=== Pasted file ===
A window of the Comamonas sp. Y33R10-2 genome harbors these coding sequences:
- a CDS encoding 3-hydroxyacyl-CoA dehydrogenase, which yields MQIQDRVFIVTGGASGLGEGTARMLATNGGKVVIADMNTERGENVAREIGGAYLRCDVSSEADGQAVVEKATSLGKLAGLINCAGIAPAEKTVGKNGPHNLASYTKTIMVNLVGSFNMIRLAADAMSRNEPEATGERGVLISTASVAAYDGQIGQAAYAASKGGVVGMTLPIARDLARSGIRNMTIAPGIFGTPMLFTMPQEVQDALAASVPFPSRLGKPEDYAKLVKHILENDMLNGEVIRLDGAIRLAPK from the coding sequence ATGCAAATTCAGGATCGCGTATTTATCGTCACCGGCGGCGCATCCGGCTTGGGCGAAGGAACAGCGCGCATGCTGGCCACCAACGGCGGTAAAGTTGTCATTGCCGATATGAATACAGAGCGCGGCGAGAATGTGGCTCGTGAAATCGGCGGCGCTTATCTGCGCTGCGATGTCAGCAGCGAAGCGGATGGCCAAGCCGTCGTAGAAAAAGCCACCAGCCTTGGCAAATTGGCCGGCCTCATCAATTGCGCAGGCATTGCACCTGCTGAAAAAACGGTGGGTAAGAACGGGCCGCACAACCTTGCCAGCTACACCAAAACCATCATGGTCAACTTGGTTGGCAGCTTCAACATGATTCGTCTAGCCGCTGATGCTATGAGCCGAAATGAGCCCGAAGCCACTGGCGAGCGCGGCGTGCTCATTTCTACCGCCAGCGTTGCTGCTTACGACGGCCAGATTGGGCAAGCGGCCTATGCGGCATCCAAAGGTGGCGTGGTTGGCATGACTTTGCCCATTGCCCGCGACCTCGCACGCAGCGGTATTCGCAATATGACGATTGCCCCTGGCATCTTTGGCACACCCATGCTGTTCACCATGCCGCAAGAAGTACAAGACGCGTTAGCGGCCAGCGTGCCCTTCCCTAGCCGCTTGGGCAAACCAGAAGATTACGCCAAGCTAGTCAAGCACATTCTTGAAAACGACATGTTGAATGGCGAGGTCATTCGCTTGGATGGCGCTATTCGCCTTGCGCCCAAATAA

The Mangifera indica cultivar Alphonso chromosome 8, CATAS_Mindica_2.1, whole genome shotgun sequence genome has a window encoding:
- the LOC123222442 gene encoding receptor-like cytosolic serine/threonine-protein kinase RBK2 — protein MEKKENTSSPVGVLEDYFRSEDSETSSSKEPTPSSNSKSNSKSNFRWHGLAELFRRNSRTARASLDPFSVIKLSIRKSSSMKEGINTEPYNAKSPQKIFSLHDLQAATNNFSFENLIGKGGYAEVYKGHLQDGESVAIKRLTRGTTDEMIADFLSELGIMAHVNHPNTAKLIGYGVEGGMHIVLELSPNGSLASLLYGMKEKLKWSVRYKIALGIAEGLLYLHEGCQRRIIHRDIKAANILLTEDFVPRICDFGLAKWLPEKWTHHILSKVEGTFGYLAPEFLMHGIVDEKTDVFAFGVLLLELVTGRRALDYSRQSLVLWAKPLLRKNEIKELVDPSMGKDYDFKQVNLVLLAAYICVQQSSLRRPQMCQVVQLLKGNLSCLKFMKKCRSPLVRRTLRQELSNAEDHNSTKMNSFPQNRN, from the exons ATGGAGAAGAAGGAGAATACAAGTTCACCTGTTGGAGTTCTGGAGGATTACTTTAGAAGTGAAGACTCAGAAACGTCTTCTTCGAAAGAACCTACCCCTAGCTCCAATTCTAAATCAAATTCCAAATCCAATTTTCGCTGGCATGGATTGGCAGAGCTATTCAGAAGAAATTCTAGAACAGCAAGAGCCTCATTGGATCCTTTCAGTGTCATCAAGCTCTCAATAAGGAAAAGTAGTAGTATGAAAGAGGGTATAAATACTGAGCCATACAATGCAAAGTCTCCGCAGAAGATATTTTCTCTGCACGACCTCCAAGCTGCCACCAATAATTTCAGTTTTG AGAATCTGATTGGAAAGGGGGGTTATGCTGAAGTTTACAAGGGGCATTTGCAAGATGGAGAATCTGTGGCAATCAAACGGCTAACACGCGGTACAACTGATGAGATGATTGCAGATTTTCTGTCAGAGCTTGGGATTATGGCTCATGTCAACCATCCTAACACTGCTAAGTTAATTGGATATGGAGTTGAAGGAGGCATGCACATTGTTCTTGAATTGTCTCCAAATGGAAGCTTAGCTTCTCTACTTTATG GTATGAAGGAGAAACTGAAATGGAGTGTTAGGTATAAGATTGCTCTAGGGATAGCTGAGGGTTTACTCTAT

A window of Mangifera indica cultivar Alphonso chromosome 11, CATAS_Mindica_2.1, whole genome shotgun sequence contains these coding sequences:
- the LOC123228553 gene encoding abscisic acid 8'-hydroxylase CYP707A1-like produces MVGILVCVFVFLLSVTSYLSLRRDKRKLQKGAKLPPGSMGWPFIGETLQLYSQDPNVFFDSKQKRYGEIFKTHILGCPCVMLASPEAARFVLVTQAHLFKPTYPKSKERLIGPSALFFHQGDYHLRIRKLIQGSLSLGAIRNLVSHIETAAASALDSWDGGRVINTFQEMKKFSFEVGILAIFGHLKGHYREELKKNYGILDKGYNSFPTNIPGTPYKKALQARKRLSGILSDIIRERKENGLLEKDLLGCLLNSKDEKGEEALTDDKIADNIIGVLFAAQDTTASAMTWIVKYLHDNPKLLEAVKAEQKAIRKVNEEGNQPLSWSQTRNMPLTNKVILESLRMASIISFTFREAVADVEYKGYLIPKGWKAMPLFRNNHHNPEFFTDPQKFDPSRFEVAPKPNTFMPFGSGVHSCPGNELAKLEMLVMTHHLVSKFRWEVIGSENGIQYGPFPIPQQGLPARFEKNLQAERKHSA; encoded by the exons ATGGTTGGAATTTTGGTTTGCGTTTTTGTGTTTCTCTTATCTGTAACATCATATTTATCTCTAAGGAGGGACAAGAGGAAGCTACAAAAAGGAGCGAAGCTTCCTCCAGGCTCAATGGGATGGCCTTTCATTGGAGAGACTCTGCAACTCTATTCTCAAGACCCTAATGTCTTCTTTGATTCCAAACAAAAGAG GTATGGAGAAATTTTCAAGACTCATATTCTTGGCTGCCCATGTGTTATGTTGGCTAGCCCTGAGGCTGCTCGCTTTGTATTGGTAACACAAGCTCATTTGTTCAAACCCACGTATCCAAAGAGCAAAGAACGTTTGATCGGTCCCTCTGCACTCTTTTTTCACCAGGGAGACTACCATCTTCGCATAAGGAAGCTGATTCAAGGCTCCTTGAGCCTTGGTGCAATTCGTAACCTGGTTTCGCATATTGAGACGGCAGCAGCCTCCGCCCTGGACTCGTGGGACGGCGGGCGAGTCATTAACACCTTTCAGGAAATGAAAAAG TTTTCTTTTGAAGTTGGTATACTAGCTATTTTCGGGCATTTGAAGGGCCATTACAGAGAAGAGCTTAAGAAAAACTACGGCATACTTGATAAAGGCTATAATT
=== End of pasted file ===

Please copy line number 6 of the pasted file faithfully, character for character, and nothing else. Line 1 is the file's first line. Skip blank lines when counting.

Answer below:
- the LOC123228553 gene encoding abscisic acid 8'-hydroxylase CYP707A1-like produces MVGILVCVFVFLLSVTSYLSLRRDKRKLQKGAKLPPGSMGWPFIGETLQLYSQDPNVFFDSKQKRYGEIFKTHILGCPCVMLASPEAARFVLVTQAHLFKPTYPKSKERLIGPSALFFHQGDYHLRIRKLIQGSLSLGAIRNLVSHIETAAASALDSWDGGRVINTFQEMKKFSFEVGILAIFGHLKGHYREELKKNYGILDKGYNSFPTNIPGTPYKKALQARKRLSGILSDIIRERKENGLLEKDLLGCLLNSKDEKGEEALTDDKIADNIIGVLFAAQDTTASAMTWIVKYLHDNPKLLEAVKAEQKAIRKVNEEGNQPLSWSQTRNMPLTNKVILESLRMASIISFTFREAVADVEYKGYLIPKGWKAMPLFRNNHHNPEFFTDPQKFDPSRFEVAPKPNTFMPFGSGVHSCPGNELAKLEMLVMTHHLVSKFRWEVIGSENGIQYGPFPIPQQGLPARFEKNLQAERKHSA; encoded by the exons ATGGTTGGAATTTTGGTTTGCGTTTTTGTGTTTCTCTTATCTGTAACATCATATTTATCTCTAAGGAGGGACAAGAGGAAGCTACAAAAAGGAGCGAAGCTTCCTCCAGGCTCAATGGGATGGCCTTTCATTGGAGAGACTCTGCAACTCTATTCTCAAGACCCTAATGTCTTCTTTGATTCCAAACAAAAGAG GTATGGAGAAATTTTCAAGACTCATATTCTTGGCTGCCCATGTGTTATGTTGGCTAGCCCTGAGGCTGCTCGCTTTGTATTGGTAACACAAGCTCATTTGTTCAAACCCACGTATCCAAAGAGCAAAGAACGTTTGATCGGTCCCTCTGCACTCTTTTTTCACCAGGGAGACTACCATCTTCGCATAAGGAAGCTGATTCAAGGCTCCTTGAGCCTTGGTGCAATTCGTAACCTGGTTTCGCATATTGAGACGGCAGCAGCCTCCGCCCTGGACTCGTGGGACGGCGGGCGAGTCATTAACACCTTTCAGGAAATGAAAAAG TTTTCTTTTGAAGTTGGTATACTAGCTATTTTCGGGCATTTGAAGGGCCATTACAGAGAAGAGCTTAAGAAAAACTACGGCATACTTGATAAAGGCTATAATT